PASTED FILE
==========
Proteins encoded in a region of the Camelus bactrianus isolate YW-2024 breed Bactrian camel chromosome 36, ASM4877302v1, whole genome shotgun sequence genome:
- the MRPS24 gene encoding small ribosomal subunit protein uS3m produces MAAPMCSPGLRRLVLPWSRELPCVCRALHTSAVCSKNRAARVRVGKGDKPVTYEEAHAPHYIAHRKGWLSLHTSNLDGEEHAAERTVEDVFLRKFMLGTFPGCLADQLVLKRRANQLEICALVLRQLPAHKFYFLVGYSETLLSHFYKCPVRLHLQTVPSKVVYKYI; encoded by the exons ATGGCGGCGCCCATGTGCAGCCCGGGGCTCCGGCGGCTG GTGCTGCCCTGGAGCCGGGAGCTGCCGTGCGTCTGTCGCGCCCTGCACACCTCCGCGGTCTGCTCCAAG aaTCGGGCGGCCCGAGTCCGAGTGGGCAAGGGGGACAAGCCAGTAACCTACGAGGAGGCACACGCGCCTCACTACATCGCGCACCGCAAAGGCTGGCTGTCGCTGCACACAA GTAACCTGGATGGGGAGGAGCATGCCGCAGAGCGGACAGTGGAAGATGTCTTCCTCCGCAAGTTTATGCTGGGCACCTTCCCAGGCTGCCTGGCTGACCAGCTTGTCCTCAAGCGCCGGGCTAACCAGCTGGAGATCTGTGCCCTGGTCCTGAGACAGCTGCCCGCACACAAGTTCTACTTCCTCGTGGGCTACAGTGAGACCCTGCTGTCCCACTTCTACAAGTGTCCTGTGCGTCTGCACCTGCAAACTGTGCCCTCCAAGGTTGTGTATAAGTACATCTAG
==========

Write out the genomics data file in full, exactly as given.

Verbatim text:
Proteins encoded in a region of the Camelus bactrianus isolate YW-2024 breed Bactrian camel chromosome 36, ASM4877302v1, whole genome shotgun sequence genome:
- the MRPS24 gene encoding small ribosomal subunit protein uS3m produces MAAPMCSPGLRRLVLPWSRELPCVCRALHTSAVCSKNRAARVRVGKGDKPVTYEEAHAPHYIAHRKGWLSLHTSNLDGEEHAAERTVEDVFLRKFMLGTFPGCLADQLVLKRRANQLEICALVLRQLPAHKFYFLVGYSETLLSHFYKCPVRLHLQTVPSKVVYKYI; encoded by the exons ATGGCGGCGCCCATGTGCAGCCCGGGGCTCCGGCGGCTG GTGCTGCCCTGGAGCCGGGAGCTGCCGTGCGTCTGTCGCGCCCTGCACACCTCCGCGGTCTGCTCCAAG aaTCGGGCGGCCCGAGTCCGAGTGGGCAAGGGGGACAAGCCAGTAACCTACGAGGAGGCACACGCGCCTCACTACATCGCGCACCGCAAAGGCTGGCTGTCGCTGCACACAA GTAACCTGGATGGGGAGGAGCATGCCGCAGAGCGGACAGTGGAAGATGTCTTCCTCCGCAAGTTTATGCTGGGCACCTTCCCAGGCTGCCTGGCTGACCAGCTTGTCCTCAAGCGCCGGGCTAACCAGCTGGAGATCTGTGCCCTGGTCCTGAGACAGCTGCCCGCACACAAGTTCTACTTCCTCGTGGGCTACAGTGAGACCCTGCTGTCCCACTTCTACAAGTGTCCTGTGCGTCTGCACCTGCAAACTGTGCCCTCCAAGGTTGTGTATAAGTACATCTAG